Brian Madigan LL.B.
There are actually two separate and distinct documents used to evidence an agreement to convey land:
1) agreements of purchase and sale, and
2) agreements for sale.
The first category is relatively straightforward and is the common document in use. The agreement results from the acceptance of an offer and specifies the terms upon which the vendor will convey title. The closing date is typically, three or four months in the future and the funds are exchanged in return for the title to the property. Well in excess of 99% of real estate transactions are undertaken using this form of agreement.
The second category is a little different. Sometimes it is referred to as a long form of agreement. It also involves financing. This form of agreement is used in specific commercial transactions. Oftentimes, it is used by developers in their sales to builders. The plan of subdivision has not been approved, the property cannot be properly conveyed and the result is that it cannot be properly financed.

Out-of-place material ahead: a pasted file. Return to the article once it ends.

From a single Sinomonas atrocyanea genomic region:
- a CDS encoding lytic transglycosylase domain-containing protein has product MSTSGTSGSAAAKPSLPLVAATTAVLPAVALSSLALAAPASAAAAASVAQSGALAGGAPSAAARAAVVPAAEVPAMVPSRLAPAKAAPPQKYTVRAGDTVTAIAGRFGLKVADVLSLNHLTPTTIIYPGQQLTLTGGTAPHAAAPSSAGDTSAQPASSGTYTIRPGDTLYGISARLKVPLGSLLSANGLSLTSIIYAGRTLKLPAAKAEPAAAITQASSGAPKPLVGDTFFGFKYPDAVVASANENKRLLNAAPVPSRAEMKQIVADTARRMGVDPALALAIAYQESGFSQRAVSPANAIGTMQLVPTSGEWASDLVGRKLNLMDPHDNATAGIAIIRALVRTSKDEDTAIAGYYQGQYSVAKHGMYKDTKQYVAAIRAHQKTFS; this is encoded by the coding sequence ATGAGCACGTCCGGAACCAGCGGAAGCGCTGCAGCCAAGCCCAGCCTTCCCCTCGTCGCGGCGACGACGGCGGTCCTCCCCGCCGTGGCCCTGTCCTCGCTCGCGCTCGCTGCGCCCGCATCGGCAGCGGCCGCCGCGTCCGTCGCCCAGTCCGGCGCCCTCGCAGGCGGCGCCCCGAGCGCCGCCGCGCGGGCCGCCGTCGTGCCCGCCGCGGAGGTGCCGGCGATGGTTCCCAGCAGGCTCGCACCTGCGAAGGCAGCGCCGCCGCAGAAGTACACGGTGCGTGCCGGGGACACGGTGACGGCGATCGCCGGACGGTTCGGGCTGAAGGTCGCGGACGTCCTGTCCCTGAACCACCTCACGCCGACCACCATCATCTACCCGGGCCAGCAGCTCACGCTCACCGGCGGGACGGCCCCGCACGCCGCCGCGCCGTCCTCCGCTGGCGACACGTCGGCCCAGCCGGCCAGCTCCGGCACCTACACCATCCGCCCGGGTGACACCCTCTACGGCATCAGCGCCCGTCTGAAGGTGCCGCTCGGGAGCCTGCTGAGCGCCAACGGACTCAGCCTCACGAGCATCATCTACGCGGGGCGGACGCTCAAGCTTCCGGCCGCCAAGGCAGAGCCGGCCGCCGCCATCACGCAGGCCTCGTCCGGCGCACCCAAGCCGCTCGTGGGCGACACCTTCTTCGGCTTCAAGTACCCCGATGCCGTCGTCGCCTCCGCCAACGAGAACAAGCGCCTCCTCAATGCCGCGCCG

A developer will still nevertheless wish to enter into an agreement. They will want to give their own financial institution some evidence that they have sold various parcels of property. The essential issue is that the property is probably not registered as a specific parcel. Or, there could be many matters that are too onerous to solve for an independent third party mortgagee. One way to resolve this problem is to use the “agreement for sale”. This agreement is much like a conditional sales contract. The title will be conveyed only when the entire purchase price has been paid. The purchaser will start making payments in much the same way as he would if the property were financed by way of a mortgage.
What is the purpose of the agreement of sale? Basically, it saves time and money.
The builder will acquire the property and start building. There will be no delay awaiting financing since the developer will be self-financing the property.
This is beneficial to both parties, and ultimately to the eventual purchaser of the new house. By that time, arrangements will have been made with a lender who will be in a position to register proper mortgages on title. The next agreement will be in regular form, using the agreement of purchase and sale.
Brian Madigan LL.B., Broker